(Jan. 30, 1874 -Jan. 18, 1953). Born in Jackson, Mississippi, Sumner A. Furniss moved to Indianapolis with his family as a small child. He attended public schools and graduated from Indianapolis High School (later renamed Shortridge High School). He also studied at the Lincoln Academy in Missouri, where his father was an instructor.

Dr. Sumner A. Furniss in his private office, n.d. Credit: The New York Public Library View Source

He began studying medicine in 1891 under Dr. E. S. Elder, a white physician. Concurrently, he attended the Medical College of Indiana, graduating second in his class in 1894. That same year he successfully competed for a City Hospital internship, becoming the first African American professional to serve at the hospital. He started his own practice the following year, eventually moving his office to 401 Indiana Avenue

Furniss continued his general practice for over 50 years. He was one of a handful of Black physicians to hold memberships in the Marion County and Indiana medical societies (see Indianapolis Medical Society and Indiana State Medical Association) and the American Medical Association until these organizations denied memberships to African Americans. In 1909, because they were denied admitting privileges at the city’s hospitals, Furniss and nine other Black physicians formed the Lincoln Hospital Association to establish a public-style hospital where they could treat their patients.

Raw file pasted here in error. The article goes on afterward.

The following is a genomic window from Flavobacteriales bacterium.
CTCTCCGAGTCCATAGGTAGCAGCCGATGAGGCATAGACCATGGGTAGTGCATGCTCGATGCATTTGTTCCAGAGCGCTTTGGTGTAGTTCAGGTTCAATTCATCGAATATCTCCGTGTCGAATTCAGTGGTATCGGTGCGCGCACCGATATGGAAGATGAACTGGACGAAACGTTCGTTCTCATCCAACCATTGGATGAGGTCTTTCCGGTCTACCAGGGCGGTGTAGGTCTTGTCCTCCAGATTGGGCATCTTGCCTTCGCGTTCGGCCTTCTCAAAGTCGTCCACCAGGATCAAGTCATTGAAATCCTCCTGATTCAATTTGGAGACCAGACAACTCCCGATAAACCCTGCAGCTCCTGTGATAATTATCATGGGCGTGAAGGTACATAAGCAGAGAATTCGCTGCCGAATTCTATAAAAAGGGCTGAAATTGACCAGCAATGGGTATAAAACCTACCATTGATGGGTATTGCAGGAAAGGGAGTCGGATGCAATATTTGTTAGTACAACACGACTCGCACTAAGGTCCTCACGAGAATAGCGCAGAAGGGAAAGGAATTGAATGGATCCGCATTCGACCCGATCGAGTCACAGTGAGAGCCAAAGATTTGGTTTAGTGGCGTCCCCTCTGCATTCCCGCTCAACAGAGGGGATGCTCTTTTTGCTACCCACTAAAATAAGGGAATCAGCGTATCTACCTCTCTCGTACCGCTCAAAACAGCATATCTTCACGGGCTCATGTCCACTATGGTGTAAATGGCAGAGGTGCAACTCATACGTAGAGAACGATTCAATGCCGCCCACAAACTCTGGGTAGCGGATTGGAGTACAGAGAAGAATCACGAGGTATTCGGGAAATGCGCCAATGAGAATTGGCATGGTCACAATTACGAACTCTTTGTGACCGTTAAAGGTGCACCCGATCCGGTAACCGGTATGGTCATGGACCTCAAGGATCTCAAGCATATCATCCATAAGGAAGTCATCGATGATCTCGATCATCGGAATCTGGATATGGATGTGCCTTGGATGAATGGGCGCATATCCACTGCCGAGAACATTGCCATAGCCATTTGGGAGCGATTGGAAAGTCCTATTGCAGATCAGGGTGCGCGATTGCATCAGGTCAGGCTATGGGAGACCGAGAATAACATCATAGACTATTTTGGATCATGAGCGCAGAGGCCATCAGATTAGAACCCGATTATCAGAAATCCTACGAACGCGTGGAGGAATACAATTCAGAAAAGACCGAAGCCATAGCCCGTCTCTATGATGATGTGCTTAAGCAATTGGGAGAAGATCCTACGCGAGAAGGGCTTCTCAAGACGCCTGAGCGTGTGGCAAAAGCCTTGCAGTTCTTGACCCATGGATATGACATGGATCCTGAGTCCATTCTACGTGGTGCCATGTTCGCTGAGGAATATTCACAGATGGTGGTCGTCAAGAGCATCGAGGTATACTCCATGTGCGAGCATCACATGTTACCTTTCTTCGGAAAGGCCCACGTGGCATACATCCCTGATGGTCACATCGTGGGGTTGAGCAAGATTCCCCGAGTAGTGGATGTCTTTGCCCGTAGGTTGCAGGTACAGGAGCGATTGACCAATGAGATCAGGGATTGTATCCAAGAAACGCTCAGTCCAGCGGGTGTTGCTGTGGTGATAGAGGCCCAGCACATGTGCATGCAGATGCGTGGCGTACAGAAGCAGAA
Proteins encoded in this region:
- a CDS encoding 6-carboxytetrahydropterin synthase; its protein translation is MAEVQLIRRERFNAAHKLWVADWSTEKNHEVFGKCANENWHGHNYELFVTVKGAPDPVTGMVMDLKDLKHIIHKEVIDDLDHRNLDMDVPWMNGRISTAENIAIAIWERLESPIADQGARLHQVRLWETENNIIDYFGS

He was also active in politics in the early 1900s. From 1917 to 1921, Furniss served as the second African American on the City Council and was a member of the Marion County Republican executive committee.

In 1912, he was an alternate delegate to the Republican Party National Convention. He was a lifetime member of the Flanner House board and was a charter member and first president of the Senate Avenue YMCA.

His brother Dr. Henry Furniss, who was briefly associated in practice with him in Indianapolis, served as consul to Bahia during the McKinley administration and in 1906 was appointed as minister to Haiti under Theodore Roosevelt.

Revised February 2021

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